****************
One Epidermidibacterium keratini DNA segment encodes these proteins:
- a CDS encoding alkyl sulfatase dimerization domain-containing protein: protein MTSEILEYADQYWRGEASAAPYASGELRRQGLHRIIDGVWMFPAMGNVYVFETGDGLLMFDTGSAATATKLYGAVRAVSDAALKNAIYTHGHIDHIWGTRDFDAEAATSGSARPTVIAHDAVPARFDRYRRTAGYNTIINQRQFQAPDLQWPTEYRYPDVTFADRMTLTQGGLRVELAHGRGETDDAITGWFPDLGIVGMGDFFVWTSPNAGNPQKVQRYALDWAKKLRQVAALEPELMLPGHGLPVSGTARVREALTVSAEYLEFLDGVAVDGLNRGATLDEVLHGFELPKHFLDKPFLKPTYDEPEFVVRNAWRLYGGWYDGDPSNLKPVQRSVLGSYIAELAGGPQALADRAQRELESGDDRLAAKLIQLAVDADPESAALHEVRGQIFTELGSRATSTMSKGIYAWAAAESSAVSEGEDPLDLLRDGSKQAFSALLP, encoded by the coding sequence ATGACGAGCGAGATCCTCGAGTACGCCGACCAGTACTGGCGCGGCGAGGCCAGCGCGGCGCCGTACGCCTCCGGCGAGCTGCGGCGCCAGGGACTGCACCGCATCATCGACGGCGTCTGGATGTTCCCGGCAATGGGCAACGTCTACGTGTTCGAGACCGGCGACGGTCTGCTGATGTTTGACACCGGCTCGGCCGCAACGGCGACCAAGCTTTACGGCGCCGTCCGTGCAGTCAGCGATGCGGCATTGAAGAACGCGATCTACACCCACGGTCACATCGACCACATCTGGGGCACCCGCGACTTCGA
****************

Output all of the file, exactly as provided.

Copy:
One Epidermidibacterium keratini DNA segment encodes these proteins:
- a CDS encoding alkyl sulfatase dimerization domain-containing protein: protein MTSEILEYADQYWRGEASAAPYASGELRRQGLHRIIDGVWMFPAMGNVYVFETGDGLLMFDTGSAATATKLYGAVRAVSDAALKNAIYTHGHIDHIWGTRDFDAEAATSGSARPTVIAHDAVPARFDRYRRTAGYNTIINQRQFQAPDLQWPTEYRYPDVTFADRMTLTQGGLRVELAHGRGETDDAITGWFPDLGIVGMGDFFVWTSPNAGNPQKVQRYALDWAKKLRQVAALEPELMLPGHGLPVSGTARVREALTVSAEYLEFLDGVAVDGLNRGATLDEVLHGFELPKHFLDKPFLKPTYDEPEFVVRNAWRLYGGWYDGDPSNLKPVQRSVLGSYIAELAGGPQALADRAQRELESGDDRLAAKLIQLAVDADPESAALHEVRGQIFTELGSRATSTMSKGIYAWAAAESSAVSEGEDPLDLLRDGSKQAFSALLP, encoded by the coding sequence ATGACGAGCGAGATCCTCGAGTACGCCGACCAGTACTGGCGCGGCGAGGCCAGCGCGGCGCCGTACGCCTCCGGCGAGCTGCGGCGCCAGGGACTGCACCGCATCATCGACGGCGTCTGGATGTTCCCGGCAATGGGCAACGTCTACGTGTTCGAGACCGGCGACGGTCTGCTGATGTTTGACACCGGCTCGGCCGCAACGGCGACCAAGCTTTACGGCGCCGTCCGTGCAGTCAGCGATGCGGCATTGAAGAACGCGATCTACACCCACGGTCACATCGACCACATCTGGGGCACCCGCGACTTCGA